The hand belonged to the Honorable T. Orsen Herbert, municipal court judge, bottom rung of the judicial food chain. Herbert called balls and strikes in courtroom 19A, the minor leagues, home field to all the cases wisely deemed too trivial to litter the dockets of the Superior Court Judges on the upper floors. A dingy little rathole, his courtroom was created in the 1980’s from a men’s room and two janitor’s closets and gamely retained all the grace and ambiance of its historic roots. The air was permanently stale, the ceiling stained and uncomfortably low, and every wall was lined shoulder-to-shoulder with bruised file cabinets and sagging stacks of cardboard boxes.

Pinstripes removed two stapled sheets from a manila folder and hoisted them aloft.

“You knew, ma’am, that your lease said no pets were allowed in your apartment, and that if you violated that rule your landlord had every right in the world to require you to move out. That’s a fact now, isn’t it, Miz Flynn?”

“I—I’m sure you’re right. I don’t know papers. I just pay my rent.” She turned to Judge Herbert, raised a pudgy finger and braved a smile. “Always on the first.”

“Move to admit the lease, your honor?”

“Without objection,” Herbert ordered.

A few questions later Pinstripes mercifully flipped his yellow pad closed. “Nothing further.” The judge nodded, then planted a weary gaze at me.

“Mister Gideon?”

I’d been tapping the side of my head with my pen, mining for inspiration. I paused. “No questions, your honor.” I resumed mining.

“You may step down, Ms. Flynn.”

Maggie pushed out of the witness chair, steadying herself at the rail. She smoothed the front of her dress, then shuffle-stepped back to the seat next to me.

“Was I okay?” she whispered.

I touched her arm. “Perfect,” I lied, as the judge intoned, “Call your next witness.”

Pinstripes nodded to the man next to him.

“Plaintiff calls Sarkis Kovich.”

The man shot to attention and marched to the witness stand, right hand already raised to take the oath. Kovich was squat with a face like boiled ham and a few strands of gray hair banjo-strung from one ear to the other. His testimony was measured and precise. He was the landlord. His building tolerated no pets. It was in every lease. Strictly enforced. No exceptions. He’d personally seen cats in Margaret Flynn’s apartment on Thursday and posted her eviction notice the very next day. He had no doubts what he’d seen. Or when. His recollection was excellent. All his papers were in order.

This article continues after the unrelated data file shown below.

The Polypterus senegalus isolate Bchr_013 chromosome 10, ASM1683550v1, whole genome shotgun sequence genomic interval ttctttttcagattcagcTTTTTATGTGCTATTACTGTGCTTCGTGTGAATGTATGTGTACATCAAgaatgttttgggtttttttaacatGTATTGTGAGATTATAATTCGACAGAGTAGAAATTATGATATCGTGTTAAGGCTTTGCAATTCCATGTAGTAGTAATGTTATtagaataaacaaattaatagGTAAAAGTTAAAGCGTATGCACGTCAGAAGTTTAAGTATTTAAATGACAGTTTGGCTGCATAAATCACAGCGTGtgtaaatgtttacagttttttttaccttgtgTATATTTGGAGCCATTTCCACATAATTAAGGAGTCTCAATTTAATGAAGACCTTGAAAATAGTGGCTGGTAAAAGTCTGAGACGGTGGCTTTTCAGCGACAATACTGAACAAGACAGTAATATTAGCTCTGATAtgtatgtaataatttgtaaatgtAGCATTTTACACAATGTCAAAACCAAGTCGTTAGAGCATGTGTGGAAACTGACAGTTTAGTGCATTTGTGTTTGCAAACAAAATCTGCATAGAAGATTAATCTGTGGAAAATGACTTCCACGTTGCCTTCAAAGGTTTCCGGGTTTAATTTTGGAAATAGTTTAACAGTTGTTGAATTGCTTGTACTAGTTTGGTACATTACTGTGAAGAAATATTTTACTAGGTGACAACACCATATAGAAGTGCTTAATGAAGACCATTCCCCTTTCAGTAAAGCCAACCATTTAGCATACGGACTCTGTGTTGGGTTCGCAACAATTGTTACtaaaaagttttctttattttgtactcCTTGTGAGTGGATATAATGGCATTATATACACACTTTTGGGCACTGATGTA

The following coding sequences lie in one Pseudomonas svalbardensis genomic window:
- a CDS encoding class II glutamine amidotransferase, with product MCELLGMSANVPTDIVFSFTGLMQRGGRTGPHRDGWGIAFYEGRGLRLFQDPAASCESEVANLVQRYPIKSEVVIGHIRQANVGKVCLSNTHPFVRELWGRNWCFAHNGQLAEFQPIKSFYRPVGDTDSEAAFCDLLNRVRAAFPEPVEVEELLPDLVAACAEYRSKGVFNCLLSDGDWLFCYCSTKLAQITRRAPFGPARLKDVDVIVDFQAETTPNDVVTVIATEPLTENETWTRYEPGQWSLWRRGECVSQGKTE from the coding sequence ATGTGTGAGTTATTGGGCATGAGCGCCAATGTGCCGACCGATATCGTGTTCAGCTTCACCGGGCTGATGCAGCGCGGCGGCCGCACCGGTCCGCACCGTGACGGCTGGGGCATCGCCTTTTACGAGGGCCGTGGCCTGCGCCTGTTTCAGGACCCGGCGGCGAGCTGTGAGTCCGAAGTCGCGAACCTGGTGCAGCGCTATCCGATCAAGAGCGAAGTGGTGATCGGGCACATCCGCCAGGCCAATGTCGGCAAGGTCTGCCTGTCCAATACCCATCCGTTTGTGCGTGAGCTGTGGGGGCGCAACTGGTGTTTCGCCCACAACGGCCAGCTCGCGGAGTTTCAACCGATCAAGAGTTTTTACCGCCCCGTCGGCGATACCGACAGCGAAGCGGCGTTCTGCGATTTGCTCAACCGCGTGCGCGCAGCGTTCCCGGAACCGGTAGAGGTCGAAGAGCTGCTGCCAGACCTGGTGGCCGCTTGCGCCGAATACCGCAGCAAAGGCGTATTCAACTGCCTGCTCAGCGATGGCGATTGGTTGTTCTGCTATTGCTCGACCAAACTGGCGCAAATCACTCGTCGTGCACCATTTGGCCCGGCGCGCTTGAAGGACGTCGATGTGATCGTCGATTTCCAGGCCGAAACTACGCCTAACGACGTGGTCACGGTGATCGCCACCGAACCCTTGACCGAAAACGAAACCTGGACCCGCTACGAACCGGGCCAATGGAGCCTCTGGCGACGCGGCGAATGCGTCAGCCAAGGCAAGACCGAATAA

“Cross examination, Mr. Gideon?”

“Thank you, Your Honor.”

For fifteen minutes I poked and jabbed at Kovich’s story, trying all my best tactics: coming at him from different angles, running the clock backwards, pressing for exact words, pushing every button I could think of. For Kovich, it was batting practice. I could hardly bear to listen as he crushed another of my anemic questions into the left field bleachers.

“A minute, Your Honor?”

Herbert took pity with a curt nod.

‘Puzzles,’ my ass, I thought and not for the first time in my legal career. I was out of time. Out of ideas. Maggie was a sweet old lady, and I’d have gladly paid her rent myself if that’s all it took. But she violated the lease. Got caught. And they called her on it. End of story. Sometimes, it’s just not that complicated. I turned to Maggie to buy a few more seconds. Sometimes—

Her eyes were pink and moist, shining like mirrors, and her eyelids fluttered. I could instantly tell she knew. She might be pushing four score years, was a bona fide ‘Cat Lady,’ and had gone all-in hoping this friendly-faced lawyer could somehow pull a rabbit out of a hat, but I could read it in her eyes. She knew it was over. Though she still forced an encouraging smile as her hands trembled and she tried to quickly hide the nail file she’d been fidgeting with.

Nail file.

That’s when it hit me—stooped, paisley, nail file—and just like that I was vaulted back to that sixth grade summer, vacationing at crazy Aunt Viv’s lake house. I could hear my mother when she dropped me off, “Remember, Alex, your Aunt Viv is a little . . . well, just be sweet, dear, okay?” I could see myself crossing their back lawn, spotting my aunt on the raised porch. She was wearing her paisley housecoat, hunched over a table, working something with her hands, I wasn’t sure what. I mounted the porch stairs and when I reached her side, I could finally see what she was doing. On the tabletop in front of her was a rainbow of jigsaw puzzle pieces surrounding an island of assembled work. Aunt Viv was using a nail file to meticulously reshape a puzzle piece, filing down an annoying bulge, enlarging a too-narrow groove, pausing, blowing the dust away, testing to see if it fit, then more filing, more blowing, re-testing, until finally, victoriously pressing it home.